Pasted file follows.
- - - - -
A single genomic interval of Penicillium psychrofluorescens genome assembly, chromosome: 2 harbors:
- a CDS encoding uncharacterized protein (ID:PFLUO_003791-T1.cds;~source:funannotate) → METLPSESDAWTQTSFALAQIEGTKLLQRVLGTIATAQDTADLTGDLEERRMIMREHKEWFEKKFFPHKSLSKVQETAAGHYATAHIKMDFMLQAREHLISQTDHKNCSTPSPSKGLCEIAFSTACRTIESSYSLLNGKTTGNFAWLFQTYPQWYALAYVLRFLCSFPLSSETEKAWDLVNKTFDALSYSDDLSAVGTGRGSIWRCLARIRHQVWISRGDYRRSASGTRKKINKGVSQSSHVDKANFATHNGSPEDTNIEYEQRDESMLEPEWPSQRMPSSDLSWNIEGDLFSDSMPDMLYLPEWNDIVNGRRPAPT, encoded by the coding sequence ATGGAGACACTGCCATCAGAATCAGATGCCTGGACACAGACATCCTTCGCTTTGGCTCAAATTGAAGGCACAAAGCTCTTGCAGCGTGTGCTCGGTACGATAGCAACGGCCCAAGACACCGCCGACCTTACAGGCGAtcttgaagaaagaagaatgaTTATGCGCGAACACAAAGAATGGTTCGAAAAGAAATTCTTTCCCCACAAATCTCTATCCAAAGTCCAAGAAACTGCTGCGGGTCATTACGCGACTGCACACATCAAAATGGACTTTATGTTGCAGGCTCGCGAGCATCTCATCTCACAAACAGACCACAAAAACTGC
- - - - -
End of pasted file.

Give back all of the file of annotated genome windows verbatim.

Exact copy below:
A single genomic interval of Penicillium psychrofluorescens genome assembly, chromosome: 2 harbors:
- a CDS encoding uncharacterized protein (ID:PFLUO_003791-T1.cds;~source:funannotate) → METLPSESDAWTQTSFALAQIEGTKLLQRVLGTIATAQDTADLTGDLEERRMIMREHKEWFEKKFFPHKSLSKVQETAAGHYATAHIKMDFMLQAREHLISQTDHKNCSTPSPSKGLCEIAFSTACRTIESSYSLLNGKTTGNFAWLFQTYPQWYALAYVLRFLCSFPLSSETEKAWDLVNKTFDALSYSDDLSAVGTGRGSIWRCLARIRHQVWISRGDYRRSASGTRKKINKGVSQSSHVDKANFATHNGSPEDTNIEYEQRDESMLEPEWPSQRMPSSDLSWNIEGDLFSDSMPDMLYLPEWNDIVNGRRPAPT, encoded by the coding sequence ATGGAGACACTGCCATCAGAATCAGATGCCTGGACACAGACATCCTTCGCTTTGGCTCAAATTGAAGGCACAAAGCTCTTGCAGCGTGTGCTCGGTACGATAGCAACGGCCCAAGACACCGCCGACCTTACAGGCGAtcttgaagaaagaagaatgaTTATGCGCGAACACAAAGAATGGTTCGAAAAGAAATTCTTTCCCCACAAATCTCTATCCAAAGTCCAAGAAACTGCTGCGGGTCATTACGCGACTGCACACATCAAAATGGACTTTATGTTGCAGGCTCGCGAGCATCTCATCTCACAAACAGACCACAAAAACTGC